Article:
Let’s talk about Catalyst first. This fairly slim volume (it’s a trade paperback) is under 200 pages, but chock full of story. Kaslin Davorna is a “mid-teen” (age unspecified, as far as I can tell), who lives on the planet Chuudoku. Kas first noticed Histly, partially because of her crystalline green eyes, when he first started school. Although he was advised by a boy sitting next to him to lower his eyes and not stare, he was captivated. Which was a mistake: Histly’s parents—obviously rich—had paid for augmentations and implants (some poisonous), supposedly for self-defense, but which Histly has used to bully fellow students. “Kaslin saw Histly and thought, yum. Histly saw Kaslin and thought, prey. After that first day, Kaslin saw Histly and thought, run.” (This is a common thread in much of Nina’s work that I’ve read: the younger or weaker person who is bullied and/or preyed upon by strangers or even family members. Her sympathy for the underdog, combined with her lyrical writing, has led some to compare her with Bradbury. “…this generation’s Ray Bradbury,” crows the Daily Oregonian.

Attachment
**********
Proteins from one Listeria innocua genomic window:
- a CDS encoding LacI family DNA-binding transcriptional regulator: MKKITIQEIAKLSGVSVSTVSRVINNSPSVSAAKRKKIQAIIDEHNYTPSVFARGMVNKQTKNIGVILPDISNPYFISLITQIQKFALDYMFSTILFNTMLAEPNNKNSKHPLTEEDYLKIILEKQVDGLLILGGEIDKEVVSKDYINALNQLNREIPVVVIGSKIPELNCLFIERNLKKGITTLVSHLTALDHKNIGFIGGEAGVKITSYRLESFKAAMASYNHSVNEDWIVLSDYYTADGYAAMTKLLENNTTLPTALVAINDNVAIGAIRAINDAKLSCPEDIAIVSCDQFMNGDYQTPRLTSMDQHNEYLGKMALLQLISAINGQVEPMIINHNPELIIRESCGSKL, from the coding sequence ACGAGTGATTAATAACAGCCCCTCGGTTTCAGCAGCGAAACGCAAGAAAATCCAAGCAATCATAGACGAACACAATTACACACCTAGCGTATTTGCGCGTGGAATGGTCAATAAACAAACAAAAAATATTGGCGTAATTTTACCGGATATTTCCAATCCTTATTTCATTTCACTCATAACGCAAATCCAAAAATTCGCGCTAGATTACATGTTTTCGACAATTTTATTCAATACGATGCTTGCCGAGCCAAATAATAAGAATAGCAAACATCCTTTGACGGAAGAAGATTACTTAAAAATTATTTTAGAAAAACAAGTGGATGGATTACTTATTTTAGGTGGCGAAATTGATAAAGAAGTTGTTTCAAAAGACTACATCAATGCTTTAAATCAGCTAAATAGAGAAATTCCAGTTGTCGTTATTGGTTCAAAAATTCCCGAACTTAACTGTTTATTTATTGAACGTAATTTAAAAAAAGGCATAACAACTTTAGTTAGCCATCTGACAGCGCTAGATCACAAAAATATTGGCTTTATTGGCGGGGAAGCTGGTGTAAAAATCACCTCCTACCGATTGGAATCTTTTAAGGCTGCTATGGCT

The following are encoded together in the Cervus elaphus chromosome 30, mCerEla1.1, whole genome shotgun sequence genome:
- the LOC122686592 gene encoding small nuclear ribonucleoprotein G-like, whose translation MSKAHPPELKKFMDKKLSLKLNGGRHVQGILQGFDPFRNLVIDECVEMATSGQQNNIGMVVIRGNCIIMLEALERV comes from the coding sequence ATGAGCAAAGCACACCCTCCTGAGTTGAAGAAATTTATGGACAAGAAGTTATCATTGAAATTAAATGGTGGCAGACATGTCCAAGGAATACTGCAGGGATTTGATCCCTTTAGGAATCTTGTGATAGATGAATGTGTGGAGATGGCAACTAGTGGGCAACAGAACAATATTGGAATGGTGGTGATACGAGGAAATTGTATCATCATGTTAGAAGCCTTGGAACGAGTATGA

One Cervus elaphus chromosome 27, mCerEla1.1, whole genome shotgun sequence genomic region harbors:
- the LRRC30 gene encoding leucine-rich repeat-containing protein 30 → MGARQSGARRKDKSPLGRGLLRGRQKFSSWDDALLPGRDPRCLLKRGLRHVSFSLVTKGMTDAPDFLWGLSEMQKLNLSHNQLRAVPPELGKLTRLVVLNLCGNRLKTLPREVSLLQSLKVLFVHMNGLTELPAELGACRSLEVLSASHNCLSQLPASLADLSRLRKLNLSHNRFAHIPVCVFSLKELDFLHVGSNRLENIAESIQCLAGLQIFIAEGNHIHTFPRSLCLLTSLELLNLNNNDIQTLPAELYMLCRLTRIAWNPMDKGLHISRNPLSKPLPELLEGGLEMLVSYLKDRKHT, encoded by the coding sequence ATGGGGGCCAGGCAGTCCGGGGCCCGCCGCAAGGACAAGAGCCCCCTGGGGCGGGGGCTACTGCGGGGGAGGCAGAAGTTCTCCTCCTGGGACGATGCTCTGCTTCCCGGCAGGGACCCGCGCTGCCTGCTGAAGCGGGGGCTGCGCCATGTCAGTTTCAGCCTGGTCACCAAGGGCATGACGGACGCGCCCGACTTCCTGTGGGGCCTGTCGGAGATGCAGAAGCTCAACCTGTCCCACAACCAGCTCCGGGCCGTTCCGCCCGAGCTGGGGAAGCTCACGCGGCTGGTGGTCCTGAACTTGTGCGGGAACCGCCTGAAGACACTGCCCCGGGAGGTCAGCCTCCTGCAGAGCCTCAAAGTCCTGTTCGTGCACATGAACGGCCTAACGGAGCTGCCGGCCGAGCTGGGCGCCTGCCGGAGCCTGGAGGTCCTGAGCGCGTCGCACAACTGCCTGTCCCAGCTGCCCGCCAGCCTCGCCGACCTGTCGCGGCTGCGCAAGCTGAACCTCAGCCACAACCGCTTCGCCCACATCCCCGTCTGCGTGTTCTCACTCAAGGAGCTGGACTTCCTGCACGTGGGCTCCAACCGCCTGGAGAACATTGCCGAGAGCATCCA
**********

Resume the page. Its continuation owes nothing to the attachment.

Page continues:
To compare her with Bradbury does both writers, I think, a sort of disservice. Bradbury’s writing, especially that dealing with Martians or small-town America, has an excited, breathless feel of its own, totally unlike what Nina writes. Nina’s books and stories often feature underdog protagonists, and how they usually rise above their tormented status and become whole persons in themselves; her books—unlike Bradbury’s—are usually imbued with actual magic; often a Power that doesn’t manifest itself until the protagonist has learned the hard way what it is like to be the least-powerful person in your group or gathering. There is a certain feel that both writers share; something wistful and sometimes—with Bradbury often—nostalgic. But Nina is her own writer, and I’m glad she’s not a clone, copy or poor imitation of Ray Bradbury, whose writing I’ve admired practically all my life.)